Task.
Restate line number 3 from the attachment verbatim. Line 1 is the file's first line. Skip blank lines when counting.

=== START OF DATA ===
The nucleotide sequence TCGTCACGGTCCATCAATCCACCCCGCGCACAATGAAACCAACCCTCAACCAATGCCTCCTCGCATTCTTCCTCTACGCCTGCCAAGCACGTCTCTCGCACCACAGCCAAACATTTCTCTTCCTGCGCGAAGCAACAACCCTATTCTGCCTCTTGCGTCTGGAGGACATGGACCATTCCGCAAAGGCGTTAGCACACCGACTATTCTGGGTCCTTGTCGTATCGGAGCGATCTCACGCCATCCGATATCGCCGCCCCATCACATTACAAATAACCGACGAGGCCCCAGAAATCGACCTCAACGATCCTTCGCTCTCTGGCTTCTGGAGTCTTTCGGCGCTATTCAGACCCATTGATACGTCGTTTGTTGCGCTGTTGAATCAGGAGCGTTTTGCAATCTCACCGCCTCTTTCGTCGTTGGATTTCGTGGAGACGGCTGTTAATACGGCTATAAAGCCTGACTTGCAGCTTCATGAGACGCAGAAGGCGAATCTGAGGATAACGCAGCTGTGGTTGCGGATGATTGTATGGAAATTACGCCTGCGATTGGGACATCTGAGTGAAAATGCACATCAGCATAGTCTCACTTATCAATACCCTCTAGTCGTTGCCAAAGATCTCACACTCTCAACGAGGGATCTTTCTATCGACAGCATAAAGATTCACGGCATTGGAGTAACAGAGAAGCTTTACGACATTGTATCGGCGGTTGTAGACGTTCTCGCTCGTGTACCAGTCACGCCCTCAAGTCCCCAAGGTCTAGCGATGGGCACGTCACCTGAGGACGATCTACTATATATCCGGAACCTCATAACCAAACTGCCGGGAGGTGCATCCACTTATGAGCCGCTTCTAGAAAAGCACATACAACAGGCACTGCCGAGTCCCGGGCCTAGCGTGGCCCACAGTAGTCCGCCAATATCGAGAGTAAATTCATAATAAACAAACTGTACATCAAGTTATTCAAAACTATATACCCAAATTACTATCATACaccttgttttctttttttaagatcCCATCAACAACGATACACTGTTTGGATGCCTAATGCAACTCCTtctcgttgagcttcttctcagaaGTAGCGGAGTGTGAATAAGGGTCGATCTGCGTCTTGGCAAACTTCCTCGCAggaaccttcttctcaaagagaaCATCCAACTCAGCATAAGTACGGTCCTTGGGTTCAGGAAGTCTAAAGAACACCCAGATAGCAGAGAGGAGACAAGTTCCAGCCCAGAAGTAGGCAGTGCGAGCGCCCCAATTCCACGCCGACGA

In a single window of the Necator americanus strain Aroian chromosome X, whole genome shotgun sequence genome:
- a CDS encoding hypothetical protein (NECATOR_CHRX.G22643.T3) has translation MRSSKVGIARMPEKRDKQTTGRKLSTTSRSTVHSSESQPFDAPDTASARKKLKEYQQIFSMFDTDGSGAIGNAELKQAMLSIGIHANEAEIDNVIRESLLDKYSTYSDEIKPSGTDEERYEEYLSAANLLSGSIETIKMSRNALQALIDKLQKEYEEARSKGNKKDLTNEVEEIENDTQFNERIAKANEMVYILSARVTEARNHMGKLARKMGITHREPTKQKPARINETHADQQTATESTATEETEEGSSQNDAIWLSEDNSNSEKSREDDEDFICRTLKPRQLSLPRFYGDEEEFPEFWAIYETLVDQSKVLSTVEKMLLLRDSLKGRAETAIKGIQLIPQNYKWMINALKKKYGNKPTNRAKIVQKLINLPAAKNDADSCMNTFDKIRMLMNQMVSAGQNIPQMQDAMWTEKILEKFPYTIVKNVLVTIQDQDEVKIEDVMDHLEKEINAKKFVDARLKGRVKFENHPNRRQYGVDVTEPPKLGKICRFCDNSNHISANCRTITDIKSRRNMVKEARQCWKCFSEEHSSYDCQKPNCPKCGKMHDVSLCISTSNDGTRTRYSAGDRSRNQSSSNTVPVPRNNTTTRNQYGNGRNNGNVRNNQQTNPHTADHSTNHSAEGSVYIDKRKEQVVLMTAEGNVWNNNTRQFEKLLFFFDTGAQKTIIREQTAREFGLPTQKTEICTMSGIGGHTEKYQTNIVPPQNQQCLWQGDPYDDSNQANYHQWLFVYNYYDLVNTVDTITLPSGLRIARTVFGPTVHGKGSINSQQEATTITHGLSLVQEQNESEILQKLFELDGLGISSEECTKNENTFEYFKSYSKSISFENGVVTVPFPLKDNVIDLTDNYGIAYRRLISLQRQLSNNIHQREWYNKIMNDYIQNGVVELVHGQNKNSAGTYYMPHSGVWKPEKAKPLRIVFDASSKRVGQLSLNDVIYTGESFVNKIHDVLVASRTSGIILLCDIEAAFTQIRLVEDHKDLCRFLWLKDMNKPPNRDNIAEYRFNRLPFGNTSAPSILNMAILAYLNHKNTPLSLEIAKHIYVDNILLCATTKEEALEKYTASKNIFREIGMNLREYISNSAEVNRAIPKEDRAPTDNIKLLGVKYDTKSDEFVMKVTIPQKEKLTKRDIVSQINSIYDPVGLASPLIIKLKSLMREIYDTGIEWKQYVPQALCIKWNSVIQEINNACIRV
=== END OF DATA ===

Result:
- a CDS encoding hypothetical protein (NECATOR_CHRX.G22643.T3) has translation MRSSKVGIARMPEKRDKQTTGRKLSTTSRSTVHSSESQPFDAPDTASARKKLKEYQQIFSMFDTDGSGAIGNAELKQAMLSIGIHANEAEIDNVIRESLLDKYSTYSDEIKPSGTDEERYEEYLSAANLLSGSIETIKMSRNALQALIDKLQKEYEEARSKGNKKDLTNEVEEIENDTQFNERIAKANEMVYILSARVTEARNHMGKLARKMGITHREPTKQKPARINETHADQQTATESTATEETEEGSSQNDAIWLSEDNSNSEKSREDDEDFICRTLKPRQLSLPRFYGDEEEFPEFWAIYETLVDQSKVLSTVEKMLLLRDSLKGRAETAIKGIQLIPQNYKWMINALKKKYGNKPTNRAKIVQKLINLPAAKNDADSCMNTFDKIRMLMNQMVSAGQNIPQMQDAMWTEKILEKFPYTIVKNVLVTIQDQDEVKIEDVMDHLEKEINAKKFVDARLKGRVKFENHPNRRQYGVDVTEPPKLGKICRFCDNSNHISANCRTITDIKSRRNMVKEARQCWKCFSEEHSSYDCQKPNCPKCGKMHDVSLCISTSNDGTRTRYSAGDRSRNQSSSNTVPVPRNNTTTRNQYGNGRNNGNVRNNQQTNPHTADHSTNHSAEGSVYIDKRKEQVVLMTAEGNVWNNNTRQFEKLLFFFDTGAQKTIIREQTAREFGLPTQKTEICTMSGIGGHTEKYQTNIVPPQNQQCLWQGDPYDDSNQANYHQWLFVYNYYDLVNTVDTITLPSGLRIARTVFGPTVHGKGSINSQQEATTITHGLSLVQEQNESEILQKLFELDGLGISSEECTKNENTFEYFKSYSKSISFENGVVTVPFPLKDNVIDLTDNYGIAYRRLISLQRQLSNNIHQREWYNKIMNDYIQNGVVELVHGQNKNSAGTYYMPHSGVWKPEKAKPLRIVFDASSKRVGQLSLNDVIYTGESFVNKIHDVLVASRTSGIILLCDIEAAFTQIRLVEDHKDLCRFLWLKDMNKPPNRDNIAEYRFNRLPFGNTSAPSILNMAILAYLNHKNTPLSLEIAKHIYVDNILLCATTKEEALEKYTASKNIFREIGMNLREYISNSAEVNRAIPKEDRAPTDNIKLLGVKYDTKSDEFVMKVTIPQKEKLTKRDIVSQINSIYDPVGLASPLIIKLKSLMREIYDTGIEWKQYVPQALCIKWNSVIQEINNACIRV